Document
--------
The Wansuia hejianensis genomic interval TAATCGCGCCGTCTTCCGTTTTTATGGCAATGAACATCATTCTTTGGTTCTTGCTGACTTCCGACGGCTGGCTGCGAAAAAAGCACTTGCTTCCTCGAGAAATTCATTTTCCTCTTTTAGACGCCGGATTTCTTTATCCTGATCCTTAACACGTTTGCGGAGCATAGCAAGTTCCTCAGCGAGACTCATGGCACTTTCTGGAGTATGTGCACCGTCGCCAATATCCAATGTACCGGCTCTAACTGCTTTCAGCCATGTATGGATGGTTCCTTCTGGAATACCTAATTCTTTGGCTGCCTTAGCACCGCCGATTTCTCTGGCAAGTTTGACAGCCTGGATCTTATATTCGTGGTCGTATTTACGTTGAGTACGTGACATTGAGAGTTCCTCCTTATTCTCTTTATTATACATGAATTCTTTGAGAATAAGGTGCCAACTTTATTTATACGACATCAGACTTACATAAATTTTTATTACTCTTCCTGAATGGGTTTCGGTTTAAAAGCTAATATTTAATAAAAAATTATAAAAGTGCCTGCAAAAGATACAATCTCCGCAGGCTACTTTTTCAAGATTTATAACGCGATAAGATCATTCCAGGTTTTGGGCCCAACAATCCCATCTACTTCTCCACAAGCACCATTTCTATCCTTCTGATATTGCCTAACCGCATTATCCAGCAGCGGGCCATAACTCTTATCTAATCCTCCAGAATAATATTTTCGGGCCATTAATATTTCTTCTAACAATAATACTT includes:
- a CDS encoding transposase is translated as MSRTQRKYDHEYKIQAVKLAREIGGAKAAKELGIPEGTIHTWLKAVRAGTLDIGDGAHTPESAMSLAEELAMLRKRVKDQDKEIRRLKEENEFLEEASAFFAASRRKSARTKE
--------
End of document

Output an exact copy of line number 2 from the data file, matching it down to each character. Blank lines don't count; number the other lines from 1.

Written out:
- a CDS encoding transposase is translated as MSRTQRKYDHEYKIQAVKLAREIGGAKAAKELGIPEGTIHTWLKAVRAGTLDIGDGAHTPESAMSLAEELAMLRKRVKDQDKEIRRLKEENEFLEEASAFFAASRRKSARTKE